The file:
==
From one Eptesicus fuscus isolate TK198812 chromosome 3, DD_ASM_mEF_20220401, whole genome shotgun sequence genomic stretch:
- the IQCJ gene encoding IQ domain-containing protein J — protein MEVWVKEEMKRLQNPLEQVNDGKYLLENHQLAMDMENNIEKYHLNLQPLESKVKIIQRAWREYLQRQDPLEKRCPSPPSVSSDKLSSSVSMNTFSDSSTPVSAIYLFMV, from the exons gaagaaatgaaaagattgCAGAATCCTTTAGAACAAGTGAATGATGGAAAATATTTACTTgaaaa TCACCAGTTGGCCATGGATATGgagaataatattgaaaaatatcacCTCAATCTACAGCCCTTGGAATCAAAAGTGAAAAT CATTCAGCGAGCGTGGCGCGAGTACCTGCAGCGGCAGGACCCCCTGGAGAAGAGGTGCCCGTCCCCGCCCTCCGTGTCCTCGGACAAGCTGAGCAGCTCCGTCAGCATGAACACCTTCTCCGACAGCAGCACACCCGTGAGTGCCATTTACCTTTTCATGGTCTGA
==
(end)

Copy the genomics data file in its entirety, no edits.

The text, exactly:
From one Eptesicus fuscus isolate TK198812 chromosome 3, DD_ASM_mEF_20220401, whole genome shotgun sequence genomic stretch:
- the IQCJ gene encoding IQ domain-containing protein J — protein MEVWVKEEMKRLQNPLEQVNDGKYLLENHQLAMDMENNIEKYHLNLQPLESKVKIIQRAWREYLQRQDPLEKRCPSPPSVSSDKLSSSVSMNTFSDSSTPVSAIYLFMV, from the exons gaagaaatgaaaagattgCAGAATCCTTTAGAACAAGTGAATGATGGAAAATATTTACTTgaaaa TCACCAGTTGGCCATGGATATGgagaataatattgaaaaatatcacCTCAATCTACAGCCCTTGGAATCAAAAGTGAAAAT CATTCAGCGAGCGTGGCGCGAGTACCTGCAGCGGCAGGACCCCCTGGAGAAGAGGTGCCCGTCCCCGCCCTCCGTGTCCTCGGACAAGCTGAGCAGCTCCGTCAGCATGAACACCTTCTCCGACAGCAGCACACCCGTGAGTGCCATTTACCTTTTCATGGTCTGA